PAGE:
DANGEROUS CURVE: How to spot financial trouble down the road
Posted By: Matt in Credit on 04/14/2014 at 08:01:25
The old cliché "knowing is half the battle" seems antiquated and outdated, something you'd hear on a G.I. Joe Saturday morning cartoon or a tremendously campy public service announcement of sorts.
But within that overused saying is an abundance of truth, especially when considering your budget and whether you should be concerned moving forward.
More often than not, the general consumer is plodding along, paying bills, working and managing their finances but is completely oblivious that they're headed down a path of financial ruin. Perhaps those people refuse to believe that their spending habits are harmful or assume that they've been adhering to this routine for so long that it simply should be viewed as commonplace.
But before long, they'll be in the midst of mind numbing debt and scrambling to end their struggles relatively soon. Before it gets to that point, you must be incredibly mindful of signs, both minute and obvious, that a change is needed sooner than later.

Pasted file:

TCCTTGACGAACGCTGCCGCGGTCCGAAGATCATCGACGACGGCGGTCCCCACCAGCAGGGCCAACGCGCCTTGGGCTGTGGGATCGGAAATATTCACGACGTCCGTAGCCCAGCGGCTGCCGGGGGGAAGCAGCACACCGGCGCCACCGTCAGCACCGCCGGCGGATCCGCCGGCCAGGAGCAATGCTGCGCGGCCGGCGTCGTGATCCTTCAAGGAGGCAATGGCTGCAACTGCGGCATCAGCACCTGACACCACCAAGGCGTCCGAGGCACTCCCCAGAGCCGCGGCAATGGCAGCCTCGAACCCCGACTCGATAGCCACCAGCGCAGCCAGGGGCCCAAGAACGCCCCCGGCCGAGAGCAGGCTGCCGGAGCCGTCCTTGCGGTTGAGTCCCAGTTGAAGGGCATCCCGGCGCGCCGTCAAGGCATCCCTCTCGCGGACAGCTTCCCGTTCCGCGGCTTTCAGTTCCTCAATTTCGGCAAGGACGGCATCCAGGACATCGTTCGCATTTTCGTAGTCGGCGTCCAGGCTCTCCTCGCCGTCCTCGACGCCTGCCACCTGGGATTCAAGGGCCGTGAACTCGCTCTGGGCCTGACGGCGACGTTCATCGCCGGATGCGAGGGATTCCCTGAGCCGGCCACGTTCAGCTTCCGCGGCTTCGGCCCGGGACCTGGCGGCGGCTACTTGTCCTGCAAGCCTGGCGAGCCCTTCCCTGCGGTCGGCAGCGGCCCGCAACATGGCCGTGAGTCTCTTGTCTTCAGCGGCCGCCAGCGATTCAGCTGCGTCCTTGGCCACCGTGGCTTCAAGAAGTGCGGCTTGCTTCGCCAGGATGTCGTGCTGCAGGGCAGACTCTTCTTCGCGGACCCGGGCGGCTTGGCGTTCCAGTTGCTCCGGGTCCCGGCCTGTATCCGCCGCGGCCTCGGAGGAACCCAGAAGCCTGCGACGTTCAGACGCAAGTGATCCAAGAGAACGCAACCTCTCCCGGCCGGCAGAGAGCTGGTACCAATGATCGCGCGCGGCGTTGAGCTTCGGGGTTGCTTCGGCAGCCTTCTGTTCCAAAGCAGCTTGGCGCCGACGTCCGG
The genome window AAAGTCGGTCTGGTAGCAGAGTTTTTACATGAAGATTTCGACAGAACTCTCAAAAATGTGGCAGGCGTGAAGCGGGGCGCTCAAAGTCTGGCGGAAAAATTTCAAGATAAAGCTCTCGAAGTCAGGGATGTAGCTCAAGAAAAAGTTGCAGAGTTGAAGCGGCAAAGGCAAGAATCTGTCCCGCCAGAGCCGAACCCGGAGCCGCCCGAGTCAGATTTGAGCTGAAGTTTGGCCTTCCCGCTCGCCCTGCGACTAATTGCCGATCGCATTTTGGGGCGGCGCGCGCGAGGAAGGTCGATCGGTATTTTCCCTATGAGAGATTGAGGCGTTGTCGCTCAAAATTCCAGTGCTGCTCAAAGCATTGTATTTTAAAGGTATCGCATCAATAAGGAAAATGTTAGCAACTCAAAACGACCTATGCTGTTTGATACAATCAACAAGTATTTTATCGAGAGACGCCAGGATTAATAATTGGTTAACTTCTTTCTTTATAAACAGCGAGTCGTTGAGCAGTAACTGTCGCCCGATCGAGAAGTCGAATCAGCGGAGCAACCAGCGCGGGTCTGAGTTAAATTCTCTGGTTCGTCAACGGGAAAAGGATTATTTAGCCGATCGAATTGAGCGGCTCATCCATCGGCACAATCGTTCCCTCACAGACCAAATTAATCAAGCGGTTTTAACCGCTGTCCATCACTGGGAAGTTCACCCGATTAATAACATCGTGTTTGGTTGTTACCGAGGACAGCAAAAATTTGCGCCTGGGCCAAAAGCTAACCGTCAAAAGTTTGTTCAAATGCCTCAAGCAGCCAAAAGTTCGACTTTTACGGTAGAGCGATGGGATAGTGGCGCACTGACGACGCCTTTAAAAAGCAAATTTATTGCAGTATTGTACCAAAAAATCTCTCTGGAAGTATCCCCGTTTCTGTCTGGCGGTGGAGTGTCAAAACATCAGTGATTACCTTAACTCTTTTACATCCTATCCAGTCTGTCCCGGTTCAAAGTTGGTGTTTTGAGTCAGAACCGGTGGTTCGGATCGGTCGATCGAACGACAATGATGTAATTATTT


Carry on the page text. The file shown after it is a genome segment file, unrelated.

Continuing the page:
For starters, how does your savings account look· Or, furthermore, do you even have one· If the answer to the latter question is "no," then that is cause for concern. If you have a savings account and the balance could barely fill a piggy bank, that's not much better.
Not having a bit of a nest egg is putting you in a position to be incapable financially of handling a spur of the moment life event. If your roof starts leaking or a major car repair is on the horizon, you have no choice but to head to your credit cards as your last, and only, option.
And speaking of credit cards, ask yourself this question: how are you using the ones you have·
Credit cards theoretically are ideal for emergencies in conjunction with not having the money on hand to fix or repair the situation. If you find yourself using credit cards for day to day spending, that's a huge red flag that change is in order.
That means ditching the MasterCard at the grocery store or whipping out the Discover Card for that daily trip to Starbucks or to suffice as payment for lunch. Those incidental expenses should be cash only (or debit card) purchases without question.
Do you really want to spend 16% interest on celery or a pack of mints·
Probably not, nor do you want to extend those monthly payments any more than you already are committed to paying.
What's really alarming aside from the actual usage of credit cards are those consumers that don't really know how much debt they have. They're so entrenched in making that monthly payment that they truly don't understand how much they've amassed over the years.
Once again, the power of truly knowing your financial standing when it comes to debt and the direction you're headed proves to be the ultimate factor in climbing out of this mess.
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